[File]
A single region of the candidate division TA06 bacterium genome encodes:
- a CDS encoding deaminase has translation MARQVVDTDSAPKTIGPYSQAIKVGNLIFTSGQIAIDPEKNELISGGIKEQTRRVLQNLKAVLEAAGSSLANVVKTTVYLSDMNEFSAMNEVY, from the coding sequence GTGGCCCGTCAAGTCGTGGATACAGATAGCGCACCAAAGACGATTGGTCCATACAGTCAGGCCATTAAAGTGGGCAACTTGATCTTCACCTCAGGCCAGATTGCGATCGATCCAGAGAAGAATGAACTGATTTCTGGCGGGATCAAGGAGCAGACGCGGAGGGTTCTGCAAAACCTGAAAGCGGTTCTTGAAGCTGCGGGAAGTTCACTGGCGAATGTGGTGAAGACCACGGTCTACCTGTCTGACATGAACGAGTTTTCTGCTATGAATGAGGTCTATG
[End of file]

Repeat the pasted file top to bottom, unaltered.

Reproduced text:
A single region of the candidate division TA06 bacterium genome encodes:
- a CDS encoding deaminase has translation MARQVVDTDSAPKTIGPYSQAIKVGNLIFTSGQIAIDPEKNELISGGIKEQTRRVLQNLKAVLEAAGSSLANVVKTTVYLSDMNEFSAMNEVY, from the coding sequence GTGGCCCGTCAAGTCGTGGATACAGATAGCGCACCAAAGACGATTGGTCCATACAGTCAGGCCATTAAAGTGGGCAACTTGATCTTCACCTCAGGCCAGATTGCGATCGATCCAGAGAAGAATGAACTGATTTCTGGCGGGATCAAGGAGCAGACGCGGAGGGTTCTGCAAAACCTGAAAGCGGTTCTTGAAGCTGCGGGAAGTTCACTGGCGAATGTGGTGAAGACCACGGTCTACCTGTCTGACATGAACGAGTTTTCTGCTATGAATGAGGTCTATG